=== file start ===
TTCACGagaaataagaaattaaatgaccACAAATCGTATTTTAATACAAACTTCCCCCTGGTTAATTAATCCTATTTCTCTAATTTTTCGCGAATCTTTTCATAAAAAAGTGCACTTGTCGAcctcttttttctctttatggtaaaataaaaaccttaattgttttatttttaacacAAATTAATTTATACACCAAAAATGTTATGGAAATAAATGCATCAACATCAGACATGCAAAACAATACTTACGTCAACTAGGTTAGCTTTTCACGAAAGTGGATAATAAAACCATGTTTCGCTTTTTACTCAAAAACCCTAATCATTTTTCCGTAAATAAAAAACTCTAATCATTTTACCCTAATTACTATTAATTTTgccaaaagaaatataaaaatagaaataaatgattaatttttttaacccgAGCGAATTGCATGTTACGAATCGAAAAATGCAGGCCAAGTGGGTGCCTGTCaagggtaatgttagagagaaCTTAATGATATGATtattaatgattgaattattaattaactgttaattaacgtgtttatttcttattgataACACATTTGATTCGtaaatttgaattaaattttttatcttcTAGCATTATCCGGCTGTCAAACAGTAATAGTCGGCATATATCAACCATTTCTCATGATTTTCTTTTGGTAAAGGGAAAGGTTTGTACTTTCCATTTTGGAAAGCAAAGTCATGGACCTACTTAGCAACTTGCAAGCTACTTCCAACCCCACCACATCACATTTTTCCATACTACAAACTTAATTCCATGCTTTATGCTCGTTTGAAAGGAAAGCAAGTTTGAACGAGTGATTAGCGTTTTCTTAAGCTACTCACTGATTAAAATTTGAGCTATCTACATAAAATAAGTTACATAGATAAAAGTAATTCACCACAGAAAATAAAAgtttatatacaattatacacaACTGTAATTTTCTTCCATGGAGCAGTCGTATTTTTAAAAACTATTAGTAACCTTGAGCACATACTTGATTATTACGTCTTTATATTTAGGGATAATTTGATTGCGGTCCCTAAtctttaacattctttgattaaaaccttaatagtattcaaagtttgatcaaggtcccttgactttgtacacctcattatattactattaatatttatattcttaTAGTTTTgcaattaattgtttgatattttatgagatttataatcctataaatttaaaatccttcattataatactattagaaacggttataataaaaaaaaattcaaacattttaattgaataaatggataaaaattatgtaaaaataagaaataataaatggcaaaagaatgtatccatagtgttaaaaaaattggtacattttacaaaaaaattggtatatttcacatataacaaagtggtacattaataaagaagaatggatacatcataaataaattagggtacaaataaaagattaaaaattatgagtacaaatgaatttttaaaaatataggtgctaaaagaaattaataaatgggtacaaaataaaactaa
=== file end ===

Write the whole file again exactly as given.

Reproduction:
TTCACGagaaataagaaattaaatgaccACAAATCGTATTTTAATACAAACTTCCCCCTGGTTAATTAATCCTATTTCTCTAATTTTTCGCGAATCTTTTCATAAAAAAGTGCACTTGTCGAcctcttttttctctttatggtaaaataaaaaccttaattgttttatttttaacacAAATTAATTTATACACCAAAAATGTTATGGAAATAAATGCATCAACATCAGACATGCAAAACAATACTTACGTCAACTAGGTTAGCTTTTCACGAAAGTGGATAATAAAACCATGTTTCGCTTTTTACTCAAAAACCCTAATCATTTTTCCGTAAATAAAAAACTCTAATCATTTTACCCTAATTACTATTAATTTTgccaaaagaaatataaaaatagaaataaatgattaatttttttaacccgAGCGAATTGCATGTTACGAATCGAAAAATGCAGGCCAAGTGGGTGCCTGTCaagggtaatgttagagagaaCTTAATGATATGATtattaatgattgaattattaattaactgttaattaacgtgtttatttcttattgataACACATTTGATTCGtaaatttgaattaaattttttatcttcTAGCATTATCCGGCTGTCAAACAGTAATAGTCGGCATATATCAACCATTTCTCATGATTTTCTTTTGGTAAAGGGAAAGGTTTGTACTTTCCATTTTGGAAAGCAAAGTCATGGACCTACTTAGCAACTTGCAAGCTACTTCCAACCCCACCACATCACATTTTTCCATACTACAAACTTAATTCCATGCTTTATGCTCGTTTGAAAGGAAAGCAAGTTTGAACGAGTGATTAGCGTTTTCTTAAGCTACTCACTGATTAAAATTTGAGCTATCTACATAAAATAAGTTACATAGATAAAAGTAATTCACCACAGAAAATAAAAgtttatatacaattatacacaACTGTAATTTTCTTCCATGGAGCAGTCGTATTTTTAAAAACTATTAGTAACCTTGAGCACATACTTGATTATTACGTCTTTATATTTAGGGATAATTTGATTGCGGTCCCTAAtctttaacattctttgattaaaaccttaatagtattcaaagtttgatcaaggtcccttgactttgtacacctcattatattactattaatatttatattcttaTAGTTTTgcaattaattgtttgatattttatgagatttataatcctataaatttaaaatccttcattataatactattagaaacggttataataaaaaaaaattcaaacattttaattgaataaatggataaaaattatgtaaaaataagaaataataaatggcaaaagaatgtatccatagtgttaaaaaaattggtacattttacaaaaaaattggtatatttcacatataacaaagtggtacattaataaagaagaatggatacatcataaataaattagggtacaaataaaagattaaaaattatgagtacaaatgaatttttaaaaatataggtgctaaaagaaattaataaatgggtacaaaataaaactaa